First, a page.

Authenticity isn’t something I often prioritize when I’m cooking, as long as the flavor is pleasing. That said, cooking and eating in China has opened my eyes to some easy ways to imbue my cooking with more of the qualities that I love about Chinese food. Here are some ingredients I’ll be keeping around to season my Chinese inspirations from now on:
Finely Ground White Pepper
Previously I always associated white pepper with fussy French chefs who don’t want any black flecks in their béchamel, but I’ve come to learn it’s the standard seasoning in China. White pepper (which is essentially black pepper with the outer skin removed) has a rounder, earthier flavor than black pepper. Using white pepper in place of black makes a noticeable difference in the overall taste of the dish.
Black Rice Vinegar
The light-colored version of rice vinegar has been my preferred weapon in salad dressings and quick pickles for some time. The dark version, though, seemed an unnecessary addition to my crowded pantry. Now I’m making room. Rich, syrupy, and slightly sweet, black vinegar is similar to balsamic but without the distinctive fruitiness that balsamic has. Perhaps this is why I’ve seen Chinese chefs finish so many of their dishes with a spoonful of the stuff. It also makes an excellent dipping sauce for dumplings.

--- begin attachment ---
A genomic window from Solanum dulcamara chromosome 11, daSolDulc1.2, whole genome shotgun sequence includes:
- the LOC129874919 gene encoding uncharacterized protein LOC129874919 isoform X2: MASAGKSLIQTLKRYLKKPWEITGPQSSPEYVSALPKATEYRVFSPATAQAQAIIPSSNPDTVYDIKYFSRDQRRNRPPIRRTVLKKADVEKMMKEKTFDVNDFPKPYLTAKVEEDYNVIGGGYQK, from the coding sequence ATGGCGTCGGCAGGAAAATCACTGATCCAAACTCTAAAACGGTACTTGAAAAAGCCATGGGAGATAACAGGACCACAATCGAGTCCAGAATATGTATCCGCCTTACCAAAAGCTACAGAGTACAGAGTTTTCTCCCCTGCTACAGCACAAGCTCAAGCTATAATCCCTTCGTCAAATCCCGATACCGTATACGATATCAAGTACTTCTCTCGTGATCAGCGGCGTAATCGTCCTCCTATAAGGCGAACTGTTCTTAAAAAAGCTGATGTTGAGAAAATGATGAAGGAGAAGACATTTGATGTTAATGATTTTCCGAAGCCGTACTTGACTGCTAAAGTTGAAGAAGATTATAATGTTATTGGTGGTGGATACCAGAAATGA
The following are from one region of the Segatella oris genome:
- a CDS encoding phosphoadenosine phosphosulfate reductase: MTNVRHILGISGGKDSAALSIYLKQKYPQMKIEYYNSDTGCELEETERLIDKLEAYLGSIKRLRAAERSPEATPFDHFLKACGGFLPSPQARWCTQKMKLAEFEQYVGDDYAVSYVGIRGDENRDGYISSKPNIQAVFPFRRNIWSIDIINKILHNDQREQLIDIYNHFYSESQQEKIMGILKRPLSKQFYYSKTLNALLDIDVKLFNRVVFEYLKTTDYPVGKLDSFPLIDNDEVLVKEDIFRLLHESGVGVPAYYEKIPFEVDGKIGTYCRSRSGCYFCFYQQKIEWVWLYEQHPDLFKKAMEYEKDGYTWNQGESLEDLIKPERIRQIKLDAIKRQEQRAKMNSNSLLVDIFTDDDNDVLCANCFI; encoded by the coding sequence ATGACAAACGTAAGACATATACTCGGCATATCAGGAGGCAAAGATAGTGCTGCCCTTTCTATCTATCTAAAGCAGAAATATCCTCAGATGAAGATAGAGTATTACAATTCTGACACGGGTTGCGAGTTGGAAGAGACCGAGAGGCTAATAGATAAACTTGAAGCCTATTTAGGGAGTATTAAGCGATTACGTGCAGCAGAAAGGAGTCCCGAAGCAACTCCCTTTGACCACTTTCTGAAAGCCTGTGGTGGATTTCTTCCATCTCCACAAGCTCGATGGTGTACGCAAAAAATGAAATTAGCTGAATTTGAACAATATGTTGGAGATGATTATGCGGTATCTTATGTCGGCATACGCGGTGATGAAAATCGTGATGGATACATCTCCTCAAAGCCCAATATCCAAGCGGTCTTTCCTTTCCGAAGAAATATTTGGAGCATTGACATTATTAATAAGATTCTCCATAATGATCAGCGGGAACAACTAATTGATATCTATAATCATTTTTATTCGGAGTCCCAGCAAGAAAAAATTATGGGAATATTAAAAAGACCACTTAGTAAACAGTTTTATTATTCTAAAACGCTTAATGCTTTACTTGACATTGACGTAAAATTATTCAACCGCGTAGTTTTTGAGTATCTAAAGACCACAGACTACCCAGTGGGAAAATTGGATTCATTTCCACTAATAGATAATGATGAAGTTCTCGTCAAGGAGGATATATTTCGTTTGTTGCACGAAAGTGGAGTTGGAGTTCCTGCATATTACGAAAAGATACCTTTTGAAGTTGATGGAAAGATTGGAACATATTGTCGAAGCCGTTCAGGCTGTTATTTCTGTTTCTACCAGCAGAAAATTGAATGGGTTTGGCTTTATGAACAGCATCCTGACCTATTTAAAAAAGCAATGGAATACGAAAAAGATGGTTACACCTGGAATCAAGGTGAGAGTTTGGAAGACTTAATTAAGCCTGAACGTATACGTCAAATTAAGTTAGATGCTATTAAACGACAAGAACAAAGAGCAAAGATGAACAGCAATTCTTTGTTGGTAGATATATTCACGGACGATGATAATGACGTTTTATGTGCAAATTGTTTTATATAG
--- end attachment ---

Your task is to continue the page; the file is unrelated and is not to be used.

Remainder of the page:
Dark Soy Sauce
Most of us already keep a bottle of soy sauce around. However, chances are it’s not the dark variety. In Chinese cooking, the thicker dark soy sauce is primarily used to add a depth of flavor and enhance color. It’s used in conjunction with lighter soy sauce, which enhances saltiness. For those who can’t tolerate gluten, tamari is a good compromise between the two because it falls somewhere in middle on the scale of flavor and color.
These peppercorns aren’t spicy in the sense that most of us are used to. Rather than burning your throat, they create a tingling sensation on your lips and tongue. They also contribute a distinct flavor that I can only describe as being similar to anise, but better. After enjoying Sichuan pepper so many times here in China, I find them strangely addictive and absolutely essential for Sichuan dishes like Ma Po Tofu.
Many years ago, I bought a jar of five-spice and was a little put off by its overwhelming anise flavor. After Jesse surprised me one night with his creative use of the offending spice mix in macaroni and cheese, it was banished from our kitchen. Now that I’ve learned some more successful uses of five-spice, I’m ready to invite it back into my life. The standard blend includes star anise, cinnamon, Sichuan pepper, cloves, and fennel seeds (I like to mix my own to avoid too much of the anise flavor). A pinch or two of five-spice adds an interesting, subtly sweet spiciness to meat and noodle dishes.